I gave him a withering look. “You’ll be fifteen years old this year,” I said. “That’s 105 in human years.”

“So? You’re the one who rides his bike on state highways.”

Rocco
Rocco: “You made mom the trustee? Good grief!”

 

“I wear a helmet,” I said, turning back to something called the PIMCO Variable Rate Long-Term Investment Grade Bond and Baseball Card Fund.  “I don’t think you’re going to outlive me.”

He’s not the brightest cat in the world; he’s gone a long way on looks alone, with females rolling over and swooning at the black stripes in his short grey fur. I could literally feel him trying to figure out an innocent-sounding way to restart the discussion.

“Not for me,” he said, even though I seemed to recall that he’d used the word “me.”  “For the children.”

“You mean Rocco? He’s going to be 9 this year, so he’s 63.  Sorry, I think the humans around here come first because of their longer life expectancy.”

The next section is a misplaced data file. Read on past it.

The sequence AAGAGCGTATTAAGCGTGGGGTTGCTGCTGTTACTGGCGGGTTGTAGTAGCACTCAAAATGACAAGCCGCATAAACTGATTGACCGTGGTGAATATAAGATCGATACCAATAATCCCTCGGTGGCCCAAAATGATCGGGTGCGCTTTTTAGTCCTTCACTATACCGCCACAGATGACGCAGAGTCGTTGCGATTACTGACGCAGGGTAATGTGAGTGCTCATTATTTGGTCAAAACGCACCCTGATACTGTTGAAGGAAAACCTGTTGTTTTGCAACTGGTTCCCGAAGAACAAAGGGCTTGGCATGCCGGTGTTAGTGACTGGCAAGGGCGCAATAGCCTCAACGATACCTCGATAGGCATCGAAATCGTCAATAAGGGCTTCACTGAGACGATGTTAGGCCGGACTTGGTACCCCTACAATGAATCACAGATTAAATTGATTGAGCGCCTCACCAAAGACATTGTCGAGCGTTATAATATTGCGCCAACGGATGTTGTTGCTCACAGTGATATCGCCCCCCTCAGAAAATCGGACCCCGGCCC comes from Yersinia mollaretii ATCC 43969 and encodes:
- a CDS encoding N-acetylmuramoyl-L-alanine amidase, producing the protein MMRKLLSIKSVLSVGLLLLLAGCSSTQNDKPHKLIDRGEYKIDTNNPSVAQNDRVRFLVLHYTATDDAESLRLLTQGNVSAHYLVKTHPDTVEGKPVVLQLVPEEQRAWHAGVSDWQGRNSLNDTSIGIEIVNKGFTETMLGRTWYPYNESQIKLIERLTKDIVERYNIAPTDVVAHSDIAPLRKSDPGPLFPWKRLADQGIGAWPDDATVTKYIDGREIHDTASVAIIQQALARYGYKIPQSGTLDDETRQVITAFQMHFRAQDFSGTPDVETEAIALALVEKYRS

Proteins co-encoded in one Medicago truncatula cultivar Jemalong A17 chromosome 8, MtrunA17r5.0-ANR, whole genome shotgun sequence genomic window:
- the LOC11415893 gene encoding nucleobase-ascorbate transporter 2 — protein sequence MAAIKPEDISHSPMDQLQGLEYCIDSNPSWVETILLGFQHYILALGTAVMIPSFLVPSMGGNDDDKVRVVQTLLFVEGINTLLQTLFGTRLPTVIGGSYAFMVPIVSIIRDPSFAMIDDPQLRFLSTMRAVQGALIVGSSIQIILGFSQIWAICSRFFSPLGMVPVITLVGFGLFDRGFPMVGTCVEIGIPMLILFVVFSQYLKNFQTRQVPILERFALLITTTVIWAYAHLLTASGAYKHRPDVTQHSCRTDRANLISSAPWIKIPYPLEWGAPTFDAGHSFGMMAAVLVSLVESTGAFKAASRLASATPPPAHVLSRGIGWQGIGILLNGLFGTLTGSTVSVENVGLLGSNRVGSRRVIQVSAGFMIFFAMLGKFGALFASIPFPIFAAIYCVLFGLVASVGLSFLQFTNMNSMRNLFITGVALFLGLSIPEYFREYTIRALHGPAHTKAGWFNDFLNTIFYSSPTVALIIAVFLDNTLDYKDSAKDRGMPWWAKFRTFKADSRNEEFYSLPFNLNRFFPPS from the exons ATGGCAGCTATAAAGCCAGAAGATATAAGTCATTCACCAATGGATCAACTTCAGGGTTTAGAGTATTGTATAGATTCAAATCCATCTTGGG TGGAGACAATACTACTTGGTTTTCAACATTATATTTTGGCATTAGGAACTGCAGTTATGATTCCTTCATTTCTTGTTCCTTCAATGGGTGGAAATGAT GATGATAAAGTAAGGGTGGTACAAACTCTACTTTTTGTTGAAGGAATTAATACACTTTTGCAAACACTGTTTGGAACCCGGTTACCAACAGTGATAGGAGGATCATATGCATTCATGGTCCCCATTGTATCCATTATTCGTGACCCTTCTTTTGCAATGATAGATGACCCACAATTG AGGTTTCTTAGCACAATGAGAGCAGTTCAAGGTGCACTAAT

He turned away, a bit miffed.  “Did you see The Globe today?”

Okie
“I can’t go out and get a job at my age!”

 

“That was their advertising slogan back in the 80’s,” I said.  “Which part?”

“An article that tells how you can set up a trust fund for me and Rocco.  Just in case something tragic–God forbid–happened to you.

All of a sudden it clicked. There’d been a segment on “Biography” last night about the Menendez brothers, the Beverly Hills teens who killed their parents to get at their assets.

“Forget about it, pal,” I said, and I tried to put some starch into my voice.  “I don’t have enough money to make it worthwhile to bump me off.”

“What are you talking about?”

Rocco came in the room and, as always, sized up the situation in the beat of an eyelash.

“Is he trying to talk you into a trust fund?” he said before sprawling on his back legs to lick his crotch. “I told him you wouldn’t fall for it.”

Image result for radiator

Okie emitted a hiss like the radiators in my first apartment.  “You are so cynical,” he said.

“Am not,” Rocco said, “unless you mean that I’m dog-like.”